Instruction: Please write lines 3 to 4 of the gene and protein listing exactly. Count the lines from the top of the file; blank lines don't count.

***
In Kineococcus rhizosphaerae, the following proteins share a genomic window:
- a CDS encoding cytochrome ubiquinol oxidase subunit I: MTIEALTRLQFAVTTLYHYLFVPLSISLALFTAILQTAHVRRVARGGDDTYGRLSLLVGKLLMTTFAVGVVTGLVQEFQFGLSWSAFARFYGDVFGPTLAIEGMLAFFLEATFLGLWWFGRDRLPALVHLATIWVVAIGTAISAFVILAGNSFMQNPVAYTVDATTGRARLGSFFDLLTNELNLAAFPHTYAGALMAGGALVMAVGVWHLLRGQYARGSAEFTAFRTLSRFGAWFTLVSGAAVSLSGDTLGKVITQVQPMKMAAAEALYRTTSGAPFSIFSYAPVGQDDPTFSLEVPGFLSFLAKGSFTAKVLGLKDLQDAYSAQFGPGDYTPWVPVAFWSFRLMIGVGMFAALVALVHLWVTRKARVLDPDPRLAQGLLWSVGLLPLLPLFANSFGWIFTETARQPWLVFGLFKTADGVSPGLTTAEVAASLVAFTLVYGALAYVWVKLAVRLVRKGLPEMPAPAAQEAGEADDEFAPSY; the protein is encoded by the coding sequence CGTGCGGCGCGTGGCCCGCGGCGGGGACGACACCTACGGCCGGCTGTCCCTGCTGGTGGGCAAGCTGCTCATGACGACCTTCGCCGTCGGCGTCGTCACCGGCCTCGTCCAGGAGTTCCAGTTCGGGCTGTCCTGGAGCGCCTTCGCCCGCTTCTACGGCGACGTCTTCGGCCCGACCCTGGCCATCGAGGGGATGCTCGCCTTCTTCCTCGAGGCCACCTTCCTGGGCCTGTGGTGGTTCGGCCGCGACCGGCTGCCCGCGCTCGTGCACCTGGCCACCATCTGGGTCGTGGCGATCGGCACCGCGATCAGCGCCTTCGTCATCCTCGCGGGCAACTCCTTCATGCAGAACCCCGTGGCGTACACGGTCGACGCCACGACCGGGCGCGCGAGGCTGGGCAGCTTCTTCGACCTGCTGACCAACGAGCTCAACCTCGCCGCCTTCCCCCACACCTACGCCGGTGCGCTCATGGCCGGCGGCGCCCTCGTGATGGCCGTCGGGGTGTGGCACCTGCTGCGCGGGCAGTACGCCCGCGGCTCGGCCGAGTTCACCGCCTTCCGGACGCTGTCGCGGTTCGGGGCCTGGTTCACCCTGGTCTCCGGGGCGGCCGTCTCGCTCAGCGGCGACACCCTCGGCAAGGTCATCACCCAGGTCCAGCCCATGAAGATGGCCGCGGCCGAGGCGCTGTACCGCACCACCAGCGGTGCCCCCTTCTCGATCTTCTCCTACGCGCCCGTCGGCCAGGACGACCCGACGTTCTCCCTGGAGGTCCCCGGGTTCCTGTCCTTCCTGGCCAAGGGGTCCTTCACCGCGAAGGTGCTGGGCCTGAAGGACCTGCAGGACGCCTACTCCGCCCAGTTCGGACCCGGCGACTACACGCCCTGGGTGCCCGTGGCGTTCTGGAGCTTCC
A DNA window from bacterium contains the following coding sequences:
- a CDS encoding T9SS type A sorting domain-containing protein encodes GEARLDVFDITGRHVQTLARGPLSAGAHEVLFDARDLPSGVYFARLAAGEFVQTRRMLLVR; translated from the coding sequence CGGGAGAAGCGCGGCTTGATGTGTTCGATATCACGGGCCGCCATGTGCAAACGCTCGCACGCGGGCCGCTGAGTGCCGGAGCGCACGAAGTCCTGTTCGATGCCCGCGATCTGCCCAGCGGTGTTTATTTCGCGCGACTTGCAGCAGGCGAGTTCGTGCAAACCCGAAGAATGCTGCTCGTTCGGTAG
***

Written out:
A DNA window from bacterium contains the following coding sequences:
- a CDS encoding T9SS type A sorting domain-containing protein encodes GEARLDVFDITGRHVQTLARGPLSAGAHEVLFDARDLPSGVYFARLAAGEFVQTRRMLLVR; translated from the coding sequence CGGGAGAAGCGCGGCTTGATGTGTTCGATATCACGGGCCGCCATGTGCAAACGCTCGCACGCGGGCCGCTGAGTGCCGGAGCGCACGAAGTCCTGTTCGATGCCCGCGATCTGCCCAGCGGTGTTTATTTCGCGCGACTTGCAGCAGGCGAGTTCGTGCAAACCCGAAGAATGCTGCTCGTTCGGTAG